What is SALGA about?
Shallow lakes are an important natural resource in many densely populated areas in South America. And although temperate shallow lakes are among the best understood ecosystems in terms of stability and community dynamics this does not go for lakes at lower latitudes.
It has been shown that temperate lakes tend to be in either of two alternative stable states: a clear state dominated by submerged plants and high in biodiversity, and a turbid state dominated by phytoplankton which is much lower in biodiversity and has various water-quality problems that greatly reduce human utility.
Preliminary work suggests that shallow lakes may be very sensitive to climatic change. However, our ability to predict effects of expected climate change is limited severely by a lack of appropriate data on lower latitude lakes. The climate induced shifts part of SALGA focuses exactly on this topic.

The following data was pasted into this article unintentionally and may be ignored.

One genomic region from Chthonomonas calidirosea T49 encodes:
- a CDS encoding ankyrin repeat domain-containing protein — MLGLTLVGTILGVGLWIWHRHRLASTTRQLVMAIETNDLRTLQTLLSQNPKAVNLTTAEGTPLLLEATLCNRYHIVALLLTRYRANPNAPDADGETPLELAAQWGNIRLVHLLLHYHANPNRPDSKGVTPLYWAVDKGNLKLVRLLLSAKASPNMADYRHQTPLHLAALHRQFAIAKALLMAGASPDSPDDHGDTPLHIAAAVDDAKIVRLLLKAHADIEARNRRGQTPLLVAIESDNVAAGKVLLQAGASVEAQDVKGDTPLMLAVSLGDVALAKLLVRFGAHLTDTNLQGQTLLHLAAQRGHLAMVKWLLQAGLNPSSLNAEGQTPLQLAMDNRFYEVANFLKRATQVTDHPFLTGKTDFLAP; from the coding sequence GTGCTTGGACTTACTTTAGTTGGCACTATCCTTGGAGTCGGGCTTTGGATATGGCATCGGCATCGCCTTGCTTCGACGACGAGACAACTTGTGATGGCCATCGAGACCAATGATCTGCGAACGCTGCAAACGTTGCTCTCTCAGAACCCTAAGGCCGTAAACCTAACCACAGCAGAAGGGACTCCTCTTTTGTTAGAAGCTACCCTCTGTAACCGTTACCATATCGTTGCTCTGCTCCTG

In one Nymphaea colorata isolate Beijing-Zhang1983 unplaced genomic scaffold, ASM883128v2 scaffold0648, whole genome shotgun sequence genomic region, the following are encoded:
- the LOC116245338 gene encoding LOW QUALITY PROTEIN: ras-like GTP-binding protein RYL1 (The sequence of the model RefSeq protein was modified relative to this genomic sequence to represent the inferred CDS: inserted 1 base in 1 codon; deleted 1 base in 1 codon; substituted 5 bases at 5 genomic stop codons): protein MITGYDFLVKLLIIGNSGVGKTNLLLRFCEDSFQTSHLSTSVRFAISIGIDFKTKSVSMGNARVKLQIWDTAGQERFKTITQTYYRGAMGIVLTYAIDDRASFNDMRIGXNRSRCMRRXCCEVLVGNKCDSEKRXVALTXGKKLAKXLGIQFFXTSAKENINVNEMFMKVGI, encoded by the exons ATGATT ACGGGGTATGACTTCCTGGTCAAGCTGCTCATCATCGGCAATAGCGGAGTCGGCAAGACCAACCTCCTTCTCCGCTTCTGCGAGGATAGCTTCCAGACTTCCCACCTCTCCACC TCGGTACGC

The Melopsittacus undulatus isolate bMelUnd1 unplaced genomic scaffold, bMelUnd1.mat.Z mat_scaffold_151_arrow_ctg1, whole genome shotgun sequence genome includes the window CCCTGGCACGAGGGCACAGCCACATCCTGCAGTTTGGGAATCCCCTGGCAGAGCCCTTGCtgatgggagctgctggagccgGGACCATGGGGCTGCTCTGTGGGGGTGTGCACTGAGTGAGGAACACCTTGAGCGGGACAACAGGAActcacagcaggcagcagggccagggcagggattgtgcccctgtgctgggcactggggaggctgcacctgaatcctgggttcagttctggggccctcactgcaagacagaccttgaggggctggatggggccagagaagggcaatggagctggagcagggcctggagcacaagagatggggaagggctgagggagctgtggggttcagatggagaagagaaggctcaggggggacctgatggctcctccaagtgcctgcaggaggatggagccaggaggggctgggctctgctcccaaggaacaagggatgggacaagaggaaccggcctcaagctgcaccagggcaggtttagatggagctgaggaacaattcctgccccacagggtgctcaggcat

The majority of the water quality problems are related to high nutrient loading, which promotes excessive phytoplankton development. However, the risk of algal problems depends also on the potential of algal control through the food chain, the so-called ‘trophic cascade’. Knowledge of the interactions in the food chain in lakes in temperate areas can help restore the lake to its clear water state by means of biomanipulation. The SALGA section trophic cascade aims to find out how climate, nutrient load, and the presence of vegetation interact to affect the functioning of the trophic cascade at lower latitude.
Click here for a time schedule of the sampling campaign.
Last updated: by Egbert van Nes. Please mail comments and